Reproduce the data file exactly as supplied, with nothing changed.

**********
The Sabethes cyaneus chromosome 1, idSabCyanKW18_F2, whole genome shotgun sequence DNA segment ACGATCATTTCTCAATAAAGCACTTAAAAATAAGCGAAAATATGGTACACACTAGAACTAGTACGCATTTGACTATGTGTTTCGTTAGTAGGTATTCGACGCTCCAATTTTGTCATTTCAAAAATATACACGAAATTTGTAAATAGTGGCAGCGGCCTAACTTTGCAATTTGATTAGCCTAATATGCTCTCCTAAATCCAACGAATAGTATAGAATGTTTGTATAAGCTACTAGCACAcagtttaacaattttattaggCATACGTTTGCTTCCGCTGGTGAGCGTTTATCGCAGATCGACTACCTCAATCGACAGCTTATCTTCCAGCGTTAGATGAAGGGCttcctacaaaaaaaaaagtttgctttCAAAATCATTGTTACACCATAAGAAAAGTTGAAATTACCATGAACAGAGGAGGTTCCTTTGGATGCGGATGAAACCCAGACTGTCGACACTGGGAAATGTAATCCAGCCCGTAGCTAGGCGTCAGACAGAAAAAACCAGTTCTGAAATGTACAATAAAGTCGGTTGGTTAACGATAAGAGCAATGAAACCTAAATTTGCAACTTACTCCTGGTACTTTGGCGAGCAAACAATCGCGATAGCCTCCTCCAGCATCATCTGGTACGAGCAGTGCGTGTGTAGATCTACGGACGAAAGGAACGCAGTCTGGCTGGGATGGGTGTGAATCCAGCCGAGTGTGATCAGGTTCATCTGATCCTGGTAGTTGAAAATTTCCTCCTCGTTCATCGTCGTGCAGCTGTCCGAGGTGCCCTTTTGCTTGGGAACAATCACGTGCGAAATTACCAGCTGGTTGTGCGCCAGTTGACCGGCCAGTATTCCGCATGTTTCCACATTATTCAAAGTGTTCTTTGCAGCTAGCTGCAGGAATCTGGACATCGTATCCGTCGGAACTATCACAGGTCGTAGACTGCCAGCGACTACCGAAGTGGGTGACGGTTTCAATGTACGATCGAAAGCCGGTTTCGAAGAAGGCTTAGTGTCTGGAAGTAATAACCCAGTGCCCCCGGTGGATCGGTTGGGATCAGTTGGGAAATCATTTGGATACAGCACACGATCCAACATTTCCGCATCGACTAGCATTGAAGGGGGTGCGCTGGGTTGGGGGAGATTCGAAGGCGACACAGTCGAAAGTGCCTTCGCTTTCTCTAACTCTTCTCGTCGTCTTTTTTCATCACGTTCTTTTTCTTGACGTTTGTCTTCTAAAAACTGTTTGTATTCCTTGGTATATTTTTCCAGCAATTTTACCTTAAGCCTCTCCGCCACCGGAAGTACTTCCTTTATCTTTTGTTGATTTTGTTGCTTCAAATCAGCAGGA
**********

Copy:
The Sabethes cyaneus chromosome 1, idSabCyanKW18_F2, whole genome shotgun sequence DNA segment ACGATCATTTCTCAATAAAGCACTTAAAAATAAGCGAAAATATGGTACACACTAGAACTAGTACGCATTTGACTATGTGTTTCGTTAGTAGGTATTCGACGCTCCAATTTTGTCATTTCAAAAATATACACGAAATTTGTAAATAGTGGCAGCGGCCTAACTTTGCAATTTGATTAGCCTAATATGCTCTCCTAAATCCAACGAATAGTATAGAATGTTTGTATAAGCTACTAGCACAcagtttaacaattttattaggCATACGTTTGCTTCCGCTGGTGAGCGTTTATCGCAGATCGACTACCTCAATCGACAGCTTATCTTCCAGCGTTAGATGAAGGGCttcctacaaaaaaaaaagtttgctttCAAAATCATTGTTACACCATAAGAAAAGTTGAAATTACCATGAACAGAGGAGGTTCCTTTGGATGCGGATGAAACCCAGACTGTCGACACTGGGAAATGTAATCCAGCCCGTAGCTAGGCGTCAGACAGAAAAAACCAGTTCTGAAATGTACAATAAAGTCGGTTGGTTAACGATAAGAGCAATGAAACCTAAATTTGCAACTTACTCCTGGTACTTTGGCGAGCAAACAATCGCGATAGCCTCCTCCAGCATCATCTGGTACGAGCAGTGCGTGTGTAGATCTACGGACGAAAGGAACGCAGTCTGGCTGGGATGGGTGTGAATCCAGCCGAGTGTGATCAGGTTCATCTGATCCTGGTAGTTGAAAATTTCCTCCTCGTTCATCGTCGTGCAGCTGTCCGAGGTGCCCTTTTGCTTGGGAACAATCACGTGCGAAATTACCAGCTGGTTGTGCGCCAGTTGACCGGCCAGTATTCCGCATGTTTCCACATTATTCAAAGTGTTCTTTGCAGCTAGCTGCAGGAATCTGGACATCGTATCCGTCGGAACTATCACAGGTCGTAGACTGCCAGCGACTACCGAAGTGGGTGACGGTTTCAATGTACGATCGAAAGCCGGTTTCGAAGAAGGCTTAGTGTCTGGAAGTAATAACCCAGTGCCCCCGGTGGATCGGTTGGGATCAGTTGGGAAATCATTTGGATACAGCACACGATCCAACATTTCCGCATCGACTAGCATTGAAGGGGGTGCGCTGGGTTGGGGGAGATTCGAAGGCGACACAGTCGAAAGTGCCTTCGCTTTCTCTAACTCTTCTCGTCGTCTTTTTTCATCACGTTCTTTTTCTTGACGTTTGTCTTCTAAAAACTGTTTGTATTCCTTGGTATATTTTTCCAGCAATTTTACCTTAAGCCTCTCCGCCACCGGAAGTACTTCCTTTATCTTTTGTTGATTTTGTTGCTTCAAATCAGCAGGA